"Whatever You Have, Spend Less"
Context: In 1782 Boswell was much of the time in Scotland, away from Dr. Johnson, but Johnson wrote him a series of letters during that time which Boswell uses in his biography of the great man. On December 7, 1782, Johnson wrote from London that he had been ill much of the year and had been busy seeking health, commenting, "I am afraid, however, that health begins, after seventy, and long before, to have a meaning different from that which it had at thirty." Johnson goes on in his letter to complain of not having letters from Boswell, in the querulous tone of an old man, as he is. He asks Boswell, who has inherited his father's estates, in Scotland, to let him know the "history" of Boswell's current life, including such specific items as the number of houses and cows Boswell now owns, the extent of his landholdings, and the agreements with his tenants. In the course of the letter Dr. Johnson offers some advice in management to his friend and biographer:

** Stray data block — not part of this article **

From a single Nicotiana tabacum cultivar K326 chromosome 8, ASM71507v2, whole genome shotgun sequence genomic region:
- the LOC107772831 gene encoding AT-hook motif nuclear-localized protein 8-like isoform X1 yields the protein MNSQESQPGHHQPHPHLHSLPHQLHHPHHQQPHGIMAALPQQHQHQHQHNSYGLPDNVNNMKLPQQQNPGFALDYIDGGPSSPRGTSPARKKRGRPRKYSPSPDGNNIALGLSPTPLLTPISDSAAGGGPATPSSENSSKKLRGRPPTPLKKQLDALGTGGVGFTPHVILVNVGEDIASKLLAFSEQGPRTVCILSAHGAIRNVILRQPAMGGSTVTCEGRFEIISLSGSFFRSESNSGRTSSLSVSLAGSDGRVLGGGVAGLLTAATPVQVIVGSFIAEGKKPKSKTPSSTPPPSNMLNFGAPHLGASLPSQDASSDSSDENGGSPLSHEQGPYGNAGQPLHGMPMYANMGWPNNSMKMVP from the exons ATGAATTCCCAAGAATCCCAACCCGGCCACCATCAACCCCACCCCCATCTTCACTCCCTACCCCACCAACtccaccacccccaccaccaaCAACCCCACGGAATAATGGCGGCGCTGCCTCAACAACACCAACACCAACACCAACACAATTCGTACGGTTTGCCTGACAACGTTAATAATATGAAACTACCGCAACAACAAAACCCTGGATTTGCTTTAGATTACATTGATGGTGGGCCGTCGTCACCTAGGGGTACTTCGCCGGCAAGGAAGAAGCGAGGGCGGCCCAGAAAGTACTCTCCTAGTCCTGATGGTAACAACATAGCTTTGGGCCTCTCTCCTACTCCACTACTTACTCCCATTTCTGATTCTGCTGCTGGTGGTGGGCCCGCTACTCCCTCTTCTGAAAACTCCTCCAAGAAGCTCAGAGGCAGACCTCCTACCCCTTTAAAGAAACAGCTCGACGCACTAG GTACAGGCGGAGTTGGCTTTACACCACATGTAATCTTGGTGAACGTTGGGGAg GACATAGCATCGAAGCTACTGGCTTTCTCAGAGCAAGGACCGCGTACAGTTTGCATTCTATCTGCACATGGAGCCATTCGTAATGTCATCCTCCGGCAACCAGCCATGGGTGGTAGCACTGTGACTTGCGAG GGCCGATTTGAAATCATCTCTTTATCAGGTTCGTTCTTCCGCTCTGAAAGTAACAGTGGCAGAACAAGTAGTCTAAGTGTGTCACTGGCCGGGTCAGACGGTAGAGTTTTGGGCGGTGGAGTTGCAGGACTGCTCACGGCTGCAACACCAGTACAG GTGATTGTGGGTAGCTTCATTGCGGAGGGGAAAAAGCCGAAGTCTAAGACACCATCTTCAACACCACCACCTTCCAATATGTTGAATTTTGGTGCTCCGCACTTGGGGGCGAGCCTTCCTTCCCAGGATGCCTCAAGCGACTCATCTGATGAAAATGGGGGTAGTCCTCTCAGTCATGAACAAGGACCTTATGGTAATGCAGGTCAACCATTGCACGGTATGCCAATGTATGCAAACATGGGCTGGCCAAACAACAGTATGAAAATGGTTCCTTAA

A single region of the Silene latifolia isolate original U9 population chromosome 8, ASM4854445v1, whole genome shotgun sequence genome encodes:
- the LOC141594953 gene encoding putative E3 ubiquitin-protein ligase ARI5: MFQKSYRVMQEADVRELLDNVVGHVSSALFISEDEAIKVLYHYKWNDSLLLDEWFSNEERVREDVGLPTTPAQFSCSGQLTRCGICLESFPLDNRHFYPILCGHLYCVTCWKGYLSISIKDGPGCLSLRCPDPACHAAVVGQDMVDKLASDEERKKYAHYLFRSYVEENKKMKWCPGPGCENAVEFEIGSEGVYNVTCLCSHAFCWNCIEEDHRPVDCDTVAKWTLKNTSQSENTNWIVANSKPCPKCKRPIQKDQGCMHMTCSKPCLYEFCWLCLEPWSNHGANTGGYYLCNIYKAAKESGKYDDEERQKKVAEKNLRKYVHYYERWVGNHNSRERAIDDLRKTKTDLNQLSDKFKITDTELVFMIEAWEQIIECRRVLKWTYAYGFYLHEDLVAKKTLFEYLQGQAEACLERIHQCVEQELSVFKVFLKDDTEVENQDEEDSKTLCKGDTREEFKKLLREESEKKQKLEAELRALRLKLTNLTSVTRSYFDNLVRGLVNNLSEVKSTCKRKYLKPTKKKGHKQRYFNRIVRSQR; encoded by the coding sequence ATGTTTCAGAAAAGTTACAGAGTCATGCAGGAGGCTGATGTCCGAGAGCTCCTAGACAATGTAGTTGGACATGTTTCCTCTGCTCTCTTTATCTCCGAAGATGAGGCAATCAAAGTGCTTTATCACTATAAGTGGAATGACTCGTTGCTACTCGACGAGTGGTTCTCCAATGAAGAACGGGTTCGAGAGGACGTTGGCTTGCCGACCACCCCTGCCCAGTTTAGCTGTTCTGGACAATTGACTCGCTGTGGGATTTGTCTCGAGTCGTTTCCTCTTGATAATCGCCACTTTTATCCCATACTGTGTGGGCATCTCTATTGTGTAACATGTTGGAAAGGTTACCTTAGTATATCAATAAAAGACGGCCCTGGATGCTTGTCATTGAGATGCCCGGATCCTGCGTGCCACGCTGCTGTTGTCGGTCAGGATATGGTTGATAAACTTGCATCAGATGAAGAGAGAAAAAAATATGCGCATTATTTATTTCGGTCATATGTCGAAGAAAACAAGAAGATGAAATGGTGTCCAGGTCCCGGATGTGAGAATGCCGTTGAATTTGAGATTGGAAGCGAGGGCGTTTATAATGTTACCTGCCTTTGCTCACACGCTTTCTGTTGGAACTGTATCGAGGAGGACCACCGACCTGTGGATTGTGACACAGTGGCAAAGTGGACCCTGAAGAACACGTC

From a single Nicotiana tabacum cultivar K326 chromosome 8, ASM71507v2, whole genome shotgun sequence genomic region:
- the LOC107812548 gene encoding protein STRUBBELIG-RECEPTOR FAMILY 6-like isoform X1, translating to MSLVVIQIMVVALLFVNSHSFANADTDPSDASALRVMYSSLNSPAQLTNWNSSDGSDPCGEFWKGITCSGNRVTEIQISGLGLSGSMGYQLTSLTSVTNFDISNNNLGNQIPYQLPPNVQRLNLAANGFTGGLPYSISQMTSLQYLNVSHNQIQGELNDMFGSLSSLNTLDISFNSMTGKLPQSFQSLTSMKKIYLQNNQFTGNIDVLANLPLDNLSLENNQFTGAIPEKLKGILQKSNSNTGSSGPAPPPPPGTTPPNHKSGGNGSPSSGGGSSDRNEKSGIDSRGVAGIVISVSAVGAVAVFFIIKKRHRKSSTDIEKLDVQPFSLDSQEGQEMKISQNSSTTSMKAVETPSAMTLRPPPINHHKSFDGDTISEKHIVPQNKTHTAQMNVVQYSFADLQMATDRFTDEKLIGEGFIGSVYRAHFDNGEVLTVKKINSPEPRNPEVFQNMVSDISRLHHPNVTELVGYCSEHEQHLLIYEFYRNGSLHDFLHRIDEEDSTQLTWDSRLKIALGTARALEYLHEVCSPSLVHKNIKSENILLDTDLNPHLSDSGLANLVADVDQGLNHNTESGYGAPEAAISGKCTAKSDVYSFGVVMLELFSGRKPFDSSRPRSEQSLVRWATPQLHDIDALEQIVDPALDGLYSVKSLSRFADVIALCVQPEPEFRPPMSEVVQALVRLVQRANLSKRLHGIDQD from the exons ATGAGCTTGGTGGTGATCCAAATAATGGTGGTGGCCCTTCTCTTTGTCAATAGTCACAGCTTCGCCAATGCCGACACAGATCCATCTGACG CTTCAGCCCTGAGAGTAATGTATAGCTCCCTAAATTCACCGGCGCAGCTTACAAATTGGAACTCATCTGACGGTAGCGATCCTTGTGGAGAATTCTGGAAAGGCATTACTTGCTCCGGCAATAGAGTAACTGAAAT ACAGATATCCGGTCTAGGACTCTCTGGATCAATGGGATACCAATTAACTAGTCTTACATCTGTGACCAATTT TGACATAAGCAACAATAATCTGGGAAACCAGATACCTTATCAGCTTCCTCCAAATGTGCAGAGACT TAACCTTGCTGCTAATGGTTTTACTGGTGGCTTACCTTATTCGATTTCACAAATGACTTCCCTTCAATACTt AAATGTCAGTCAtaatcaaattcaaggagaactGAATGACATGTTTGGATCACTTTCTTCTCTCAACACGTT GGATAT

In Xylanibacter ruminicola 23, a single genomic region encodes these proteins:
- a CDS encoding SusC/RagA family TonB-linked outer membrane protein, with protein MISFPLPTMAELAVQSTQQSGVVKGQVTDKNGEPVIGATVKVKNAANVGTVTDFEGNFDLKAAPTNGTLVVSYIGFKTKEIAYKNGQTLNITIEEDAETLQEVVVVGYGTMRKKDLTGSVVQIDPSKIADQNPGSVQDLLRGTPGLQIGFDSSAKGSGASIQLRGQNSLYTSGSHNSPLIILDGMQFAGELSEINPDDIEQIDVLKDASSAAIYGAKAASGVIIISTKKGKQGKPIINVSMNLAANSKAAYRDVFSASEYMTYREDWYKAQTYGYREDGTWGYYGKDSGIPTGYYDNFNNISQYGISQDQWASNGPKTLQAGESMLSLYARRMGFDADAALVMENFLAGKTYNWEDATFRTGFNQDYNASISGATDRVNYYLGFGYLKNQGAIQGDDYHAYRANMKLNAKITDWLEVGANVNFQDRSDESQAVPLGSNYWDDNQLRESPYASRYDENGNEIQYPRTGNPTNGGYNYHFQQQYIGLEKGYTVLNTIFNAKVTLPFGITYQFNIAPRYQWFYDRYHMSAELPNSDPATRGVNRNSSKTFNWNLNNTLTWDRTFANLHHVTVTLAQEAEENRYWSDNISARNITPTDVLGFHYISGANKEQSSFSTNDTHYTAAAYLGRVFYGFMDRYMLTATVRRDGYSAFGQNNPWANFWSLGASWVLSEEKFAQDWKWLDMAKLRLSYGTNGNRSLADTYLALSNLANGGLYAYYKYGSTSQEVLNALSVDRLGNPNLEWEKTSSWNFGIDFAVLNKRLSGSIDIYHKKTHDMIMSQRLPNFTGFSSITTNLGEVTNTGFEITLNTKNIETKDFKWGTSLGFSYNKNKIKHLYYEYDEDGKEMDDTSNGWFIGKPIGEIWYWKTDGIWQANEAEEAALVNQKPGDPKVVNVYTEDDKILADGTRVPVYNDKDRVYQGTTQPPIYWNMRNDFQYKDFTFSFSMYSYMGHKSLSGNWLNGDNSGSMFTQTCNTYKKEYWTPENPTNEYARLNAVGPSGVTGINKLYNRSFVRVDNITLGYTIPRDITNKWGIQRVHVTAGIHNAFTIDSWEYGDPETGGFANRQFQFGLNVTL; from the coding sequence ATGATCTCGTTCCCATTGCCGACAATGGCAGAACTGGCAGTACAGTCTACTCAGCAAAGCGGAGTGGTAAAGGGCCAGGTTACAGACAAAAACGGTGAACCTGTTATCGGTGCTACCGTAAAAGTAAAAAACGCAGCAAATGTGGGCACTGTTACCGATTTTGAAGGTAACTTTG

Your economy, I suppose, begins now to be settled; your expences are adjusted to your revenue, and all your people in their proper places. Resolve not to be poor: whatever you have, spend less. Poverty is a great enemy to human happiness; it certainly destroys liberty, and it makes some virtues impracticable, and others extremely difficult.